The pattern on the Animal Sweater suggests a new way to experience commercial imagery. The Animal sweater, designed by Karl Grandin, was first shown at The Biggest Visual Power Show in Zollverein, Germany in 2006. The images here are from the Sandberg Institute's New Work show in Amsterdam in September 2006. Check out the Animal site.
Once upon a time, nature was an unpredictable place of mystery. Artists were fascinated with nature's untamed wildness and designers like William Morris of the Arts and Crafts movement created animal and floral patterns as a celebration of this phenomenon of the physical world.
Today this wilderness has disappeared and nature has lost its unique position. There is nothing that has not yet been altered by human intervention. Man has conquered the nature and is repackaging it neatly. Zoos, parks, artificial beaches and genetic engineering. We have cultivated nature for our own convenience.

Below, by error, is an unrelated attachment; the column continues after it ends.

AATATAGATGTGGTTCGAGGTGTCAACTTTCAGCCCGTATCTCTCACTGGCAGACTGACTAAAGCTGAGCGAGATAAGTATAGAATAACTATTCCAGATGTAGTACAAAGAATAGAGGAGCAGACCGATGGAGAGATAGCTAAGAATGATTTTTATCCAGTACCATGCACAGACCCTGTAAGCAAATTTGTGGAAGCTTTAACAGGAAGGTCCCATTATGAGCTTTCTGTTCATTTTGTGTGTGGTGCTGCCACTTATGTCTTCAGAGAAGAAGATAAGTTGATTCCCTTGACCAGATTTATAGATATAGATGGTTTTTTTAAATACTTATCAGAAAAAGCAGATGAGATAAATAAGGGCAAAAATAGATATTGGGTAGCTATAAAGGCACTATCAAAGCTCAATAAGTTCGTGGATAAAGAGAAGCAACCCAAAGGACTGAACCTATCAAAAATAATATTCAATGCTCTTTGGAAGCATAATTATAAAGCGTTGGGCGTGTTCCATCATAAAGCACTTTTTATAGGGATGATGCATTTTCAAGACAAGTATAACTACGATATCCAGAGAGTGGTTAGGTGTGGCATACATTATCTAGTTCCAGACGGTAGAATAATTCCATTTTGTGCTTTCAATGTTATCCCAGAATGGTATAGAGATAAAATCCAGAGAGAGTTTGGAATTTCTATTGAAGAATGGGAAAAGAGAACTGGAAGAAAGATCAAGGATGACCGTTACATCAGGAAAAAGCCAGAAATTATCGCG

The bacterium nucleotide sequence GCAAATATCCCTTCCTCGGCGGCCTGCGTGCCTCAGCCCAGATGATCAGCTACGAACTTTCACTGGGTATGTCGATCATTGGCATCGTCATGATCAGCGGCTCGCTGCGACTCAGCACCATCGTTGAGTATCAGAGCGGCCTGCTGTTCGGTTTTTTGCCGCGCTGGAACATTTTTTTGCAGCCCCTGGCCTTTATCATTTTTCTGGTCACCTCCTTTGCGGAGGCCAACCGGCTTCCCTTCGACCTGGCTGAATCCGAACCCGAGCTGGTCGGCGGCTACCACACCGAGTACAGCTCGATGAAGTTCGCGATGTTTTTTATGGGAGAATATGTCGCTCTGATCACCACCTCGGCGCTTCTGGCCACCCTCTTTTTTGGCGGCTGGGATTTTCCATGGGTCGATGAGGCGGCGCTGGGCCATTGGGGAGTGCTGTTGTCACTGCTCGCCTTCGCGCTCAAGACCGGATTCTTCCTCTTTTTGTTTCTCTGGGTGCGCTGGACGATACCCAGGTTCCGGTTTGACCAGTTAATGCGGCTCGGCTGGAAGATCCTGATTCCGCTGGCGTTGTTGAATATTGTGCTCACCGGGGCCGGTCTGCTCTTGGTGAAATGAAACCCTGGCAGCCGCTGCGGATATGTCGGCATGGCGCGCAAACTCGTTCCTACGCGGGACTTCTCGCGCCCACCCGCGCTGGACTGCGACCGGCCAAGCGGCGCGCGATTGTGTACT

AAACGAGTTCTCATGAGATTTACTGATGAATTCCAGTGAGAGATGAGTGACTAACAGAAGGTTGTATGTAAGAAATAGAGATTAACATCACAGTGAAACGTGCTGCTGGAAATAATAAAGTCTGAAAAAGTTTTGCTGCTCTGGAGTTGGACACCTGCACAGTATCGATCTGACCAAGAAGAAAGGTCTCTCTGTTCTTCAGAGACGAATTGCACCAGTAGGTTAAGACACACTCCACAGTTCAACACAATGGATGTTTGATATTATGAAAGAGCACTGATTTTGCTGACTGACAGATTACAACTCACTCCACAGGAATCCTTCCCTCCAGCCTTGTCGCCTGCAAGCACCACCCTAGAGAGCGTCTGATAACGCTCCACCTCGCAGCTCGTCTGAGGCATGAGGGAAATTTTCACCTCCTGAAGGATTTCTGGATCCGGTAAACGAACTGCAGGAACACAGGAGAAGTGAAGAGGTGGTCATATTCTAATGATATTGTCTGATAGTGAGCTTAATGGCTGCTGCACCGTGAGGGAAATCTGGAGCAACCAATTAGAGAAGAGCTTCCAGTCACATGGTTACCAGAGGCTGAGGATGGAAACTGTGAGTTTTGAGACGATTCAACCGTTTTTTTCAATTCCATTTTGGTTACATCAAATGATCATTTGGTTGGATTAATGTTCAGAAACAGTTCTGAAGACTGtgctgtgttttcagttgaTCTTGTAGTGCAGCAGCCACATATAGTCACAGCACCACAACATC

Now, it is instead man-made cultural constructions that are becoming increasingly autonomous and slipping out of our control. Wild systems like brands, stock markets and traffic is the wilderness of today. Nature has become culture and culture is turning into our new nature.
As we are surrounded by logos, we are systematically invited, encouraged and directed in what we do. Brands want to be personal and engage in a relationship with you. They want to become a central part of your life. But there is no dialogue, it is targeted one-way communication. Their symbols are constantly in your field of vision but they are still not part of the public domain. Ownership is of the corporations and the destiny of the logos is in their hands.
In the pattern on the Animal Sweater, 180 animal shaped logos are set free. Emphasizing the beauty of the stylized animals and their collective kinship, rather than each mark's individual commercial value, the pattern suggests a new way to experience the commercial imagery.
The fabric of the sweater was knitted using computerized knitting technology at the Nederlands Textielmuseum in Tilburg and the garment was cut and sewn by Dima Stefanova.